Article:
No Questions Asked: Oregon’s Equal Pay Act

Oregon’s Equal Pay Act Prohibits Questions About Salary

On May 22, 2017, the House unanimously re-passed House Bill 2005. The legislation, which is more commonly known as the Equal Pay Act of 2017, was amended by the Senate last week, and is now headed to Governor Brown for her signature.

While the majority of the media attention has been on the provisions in the bill that will prohibit discrimination against women in the payment of wages, there are other provisions affecting employment practices that employers should be aware of.

Under the new legislation, it will be a prohibited practice for an employer to screen a job applicant based on the applicant’s current or past compensation. Other than for internal hires, it will also be a prohibited practice to determine compensation for a position based on current or past compensation of a prospective employee. Additionally, a prospective employer may not seek an applicant’s salary history information from the applicant or from the applicant’s current or former employer, unless the prospective employer has made an offer of employment, with an amount of compensation included, to the prospective employee.

If an employer were to screen a job applicant, determine compensation, or seek out salary information in violation of the Act, they could face a lawsuit to recover up to two years of back pay, court costs, attorney fees, and other damages.

If Governor Brown signs the bill into law, as she is expected to do, the screening and compensation provisions will become effective January 1, 2019. The prohibition on seeking information on an applicant’s salary history will become effective 91 days after the Legislature adjourns.

“Not So Fast” – Federal Judge Grants Injunction Against Overtime Regulation

Rule Expanding Overtime Halted by Federal Judge

On Tuesday, November 22, a Federal District Court Judge in Texas granted a nationwide preliminary injunction against an Obama administration regulation, which sought to expand the eligibility of millions of workers for overtime pay.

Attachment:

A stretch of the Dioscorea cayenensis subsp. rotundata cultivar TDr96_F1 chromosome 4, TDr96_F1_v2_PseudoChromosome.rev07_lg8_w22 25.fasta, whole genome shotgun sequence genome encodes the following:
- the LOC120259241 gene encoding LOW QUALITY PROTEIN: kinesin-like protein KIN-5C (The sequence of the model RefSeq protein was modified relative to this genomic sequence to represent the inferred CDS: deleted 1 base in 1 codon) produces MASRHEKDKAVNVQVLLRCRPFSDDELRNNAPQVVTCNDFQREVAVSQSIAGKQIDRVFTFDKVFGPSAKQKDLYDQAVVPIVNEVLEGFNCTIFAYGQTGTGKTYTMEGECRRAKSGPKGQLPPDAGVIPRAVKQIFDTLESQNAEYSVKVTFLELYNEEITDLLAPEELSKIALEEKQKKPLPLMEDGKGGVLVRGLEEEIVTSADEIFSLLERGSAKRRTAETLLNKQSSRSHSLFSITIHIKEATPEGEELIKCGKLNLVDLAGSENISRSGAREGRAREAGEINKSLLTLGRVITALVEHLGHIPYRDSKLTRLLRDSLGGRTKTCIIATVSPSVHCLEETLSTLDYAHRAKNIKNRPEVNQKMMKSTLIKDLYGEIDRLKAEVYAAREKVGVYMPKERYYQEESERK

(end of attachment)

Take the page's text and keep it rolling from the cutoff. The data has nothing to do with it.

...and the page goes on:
The regulation was ruled by Judge Mazzat to have likely exceeded the authority of the Obama administration because it nearly doubled the overtime salary threshold. The regulation would raise the minimum annual salary amount from $23,660 to $47,476. It would automatically qualify workers for overtime pay, so long as their annual salary was below the new $47,476 threshold.

Twenty-one states and over fifty business organizations have backed the request for an injunction to delay the regulation’s effective date of December 1, 2016, until the judge could make a final ruling based on the merits.

Small business owners and business organizations applauded the decision, arguing that the regulation would substantially burden business owners with increased labor costs. The Labor Department and worker advocacy groups argue that by blocking the regulation, workers who already put in 40 hours a week will continue to work longer hours for unfair pay.

Many employers have been making plans for the effective date of the new regulations, which is now just eight days away. Employers may have already notified employees about their new pay arrangements. Should employers reverse those salary decisions and postpone their implementation? There are many unknowns at play, not the least of which is that the Trump administration will take over responsibility for this litigation in January 2017. Might a Trump administration concede this case, and let an injunction remain in place?  That is a possibility. Might the new administration have the Department of Labor issue new regulations extending the date for implementation of the new salary/overtime rules? That’s also possible. One other possibility is an appeal and a higher court vacating the injunction. In that case, could the December 1, 2016 effective date be made enforceable retroactively?